Sheila Scheuerman joined the faculty at the Charleston School of Law in Fall 2006 after serving for two years as an Honorable Abraham L. Freedman Fellow and Lecturer in Law at Temple University School of Law in Philadelphia, Pennsylvania. While at Temple, she taught courses in professional responsibility, legal research and writing, torts and products liability. Professor Scheuerman graduated Order of the Coif from Washington University School of Law, where she won a Scholar In Law award and served as notes editor of the Washington University Law Quarterly. She received a B.A., cum laude, from the College of the Holy Cross. In 1992, she studied Chinese language, culture and politics at Nanjing University in China. Most recently, she earned an LL.M. in Legal Education from Temple University School of Law. After receiving her law degree, Professor Scheuerman served as a law clerk to Chief Judge Jean C. Hamilton of the United States District Court for the Eastern District of Missouri, followed by a second clerkship with Judge John R. Padova of the United States District Court for the Eastern District of Pennsylvania. She also was a litigation and public policy associate at Arnold & Porter LLP in Washington, D.C.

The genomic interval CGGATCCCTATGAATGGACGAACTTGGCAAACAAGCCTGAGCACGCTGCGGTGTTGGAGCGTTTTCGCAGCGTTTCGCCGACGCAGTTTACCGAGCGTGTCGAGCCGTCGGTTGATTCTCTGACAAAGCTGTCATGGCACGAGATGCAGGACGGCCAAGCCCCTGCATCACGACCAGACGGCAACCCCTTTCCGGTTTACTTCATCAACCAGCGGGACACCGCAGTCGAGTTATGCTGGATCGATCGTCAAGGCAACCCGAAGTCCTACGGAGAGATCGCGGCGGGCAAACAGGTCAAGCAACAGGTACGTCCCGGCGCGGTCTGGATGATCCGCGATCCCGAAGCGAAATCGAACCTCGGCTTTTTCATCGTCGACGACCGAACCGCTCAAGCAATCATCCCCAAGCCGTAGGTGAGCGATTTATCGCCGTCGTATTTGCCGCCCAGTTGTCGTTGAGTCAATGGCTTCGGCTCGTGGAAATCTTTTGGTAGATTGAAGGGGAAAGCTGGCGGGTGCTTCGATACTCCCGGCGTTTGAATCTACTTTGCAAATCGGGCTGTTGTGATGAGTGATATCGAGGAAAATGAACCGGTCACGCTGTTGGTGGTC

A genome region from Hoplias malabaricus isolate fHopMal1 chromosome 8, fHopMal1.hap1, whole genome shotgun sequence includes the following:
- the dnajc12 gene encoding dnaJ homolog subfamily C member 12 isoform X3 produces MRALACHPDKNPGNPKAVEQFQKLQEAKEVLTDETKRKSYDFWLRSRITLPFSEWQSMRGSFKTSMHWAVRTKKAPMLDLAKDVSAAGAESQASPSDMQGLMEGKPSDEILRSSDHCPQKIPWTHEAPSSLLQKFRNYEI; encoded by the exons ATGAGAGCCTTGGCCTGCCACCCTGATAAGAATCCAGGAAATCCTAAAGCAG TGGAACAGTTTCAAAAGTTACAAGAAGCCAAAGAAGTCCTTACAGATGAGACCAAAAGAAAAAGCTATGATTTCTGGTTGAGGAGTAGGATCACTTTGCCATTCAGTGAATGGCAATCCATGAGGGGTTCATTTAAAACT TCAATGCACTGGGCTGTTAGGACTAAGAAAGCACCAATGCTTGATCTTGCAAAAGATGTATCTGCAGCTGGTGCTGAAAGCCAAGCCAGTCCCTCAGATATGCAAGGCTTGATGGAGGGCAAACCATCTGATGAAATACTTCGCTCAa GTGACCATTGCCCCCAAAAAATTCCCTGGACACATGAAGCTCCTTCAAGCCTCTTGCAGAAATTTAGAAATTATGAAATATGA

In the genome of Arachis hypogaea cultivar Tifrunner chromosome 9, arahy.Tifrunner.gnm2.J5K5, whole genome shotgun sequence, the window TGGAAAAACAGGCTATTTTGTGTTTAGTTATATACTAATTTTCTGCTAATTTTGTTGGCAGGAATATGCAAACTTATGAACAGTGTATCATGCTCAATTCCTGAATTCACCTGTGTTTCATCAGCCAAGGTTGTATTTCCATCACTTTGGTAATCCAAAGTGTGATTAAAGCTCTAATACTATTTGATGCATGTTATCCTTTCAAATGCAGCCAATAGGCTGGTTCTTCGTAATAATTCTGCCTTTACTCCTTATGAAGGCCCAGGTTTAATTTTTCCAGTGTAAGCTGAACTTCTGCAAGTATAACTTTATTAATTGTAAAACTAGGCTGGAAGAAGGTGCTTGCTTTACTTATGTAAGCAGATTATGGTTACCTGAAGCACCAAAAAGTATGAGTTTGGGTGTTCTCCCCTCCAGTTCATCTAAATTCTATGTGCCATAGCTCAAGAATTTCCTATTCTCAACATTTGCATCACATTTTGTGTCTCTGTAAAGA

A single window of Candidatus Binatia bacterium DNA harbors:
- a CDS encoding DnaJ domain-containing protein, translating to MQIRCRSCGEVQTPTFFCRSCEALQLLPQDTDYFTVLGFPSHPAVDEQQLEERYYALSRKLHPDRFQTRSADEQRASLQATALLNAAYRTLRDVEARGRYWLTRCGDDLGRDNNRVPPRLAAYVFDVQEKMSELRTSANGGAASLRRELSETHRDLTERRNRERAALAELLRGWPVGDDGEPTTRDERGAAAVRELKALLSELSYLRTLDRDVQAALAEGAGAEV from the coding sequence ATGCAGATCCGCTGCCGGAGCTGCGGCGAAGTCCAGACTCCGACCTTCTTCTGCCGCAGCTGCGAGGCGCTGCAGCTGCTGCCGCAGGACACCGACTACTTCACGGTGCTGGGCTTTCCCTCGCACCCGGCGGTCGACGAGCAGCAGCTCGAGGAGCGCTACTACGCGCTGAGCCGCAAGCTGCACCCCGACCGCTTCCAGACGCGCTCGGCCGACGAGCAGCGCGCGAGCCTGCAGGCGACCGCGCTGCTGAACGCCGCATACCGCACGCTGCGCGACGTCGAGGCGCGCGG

Through the Looking Glass: A Response to Professor Dan Markel's Retributive Damages, Legal Workshop (2009)
Due Process Forgotten: The Problem of Statutory Damages and Class Actions, Missouri Law Review (2009)
Instructing Juries on Punitive Damages: Due Process Revisited after Philip Morris v. Williams (with Anthony J. Franze), University of Pennsylvania Journal of Constitutional Law (2008)
The Road Not Taken: Would Application of the Excessive Fines Clause to Punitive Damages Have Made A Difference?, Widener Law Journal (2008)
Two Worlds Collide: How the Supreme Court's Recent Punitive Damages Decisions Affect Class Actions, Baylor Law Review (2008)
Symposium Chair, Punitive Damages, Due Process and Deterrence: The Debate After Philip Morris v. Williams (2007)
A conference for academics, judges, and practitioners to discuss the Supreme Court’s latest opinion on...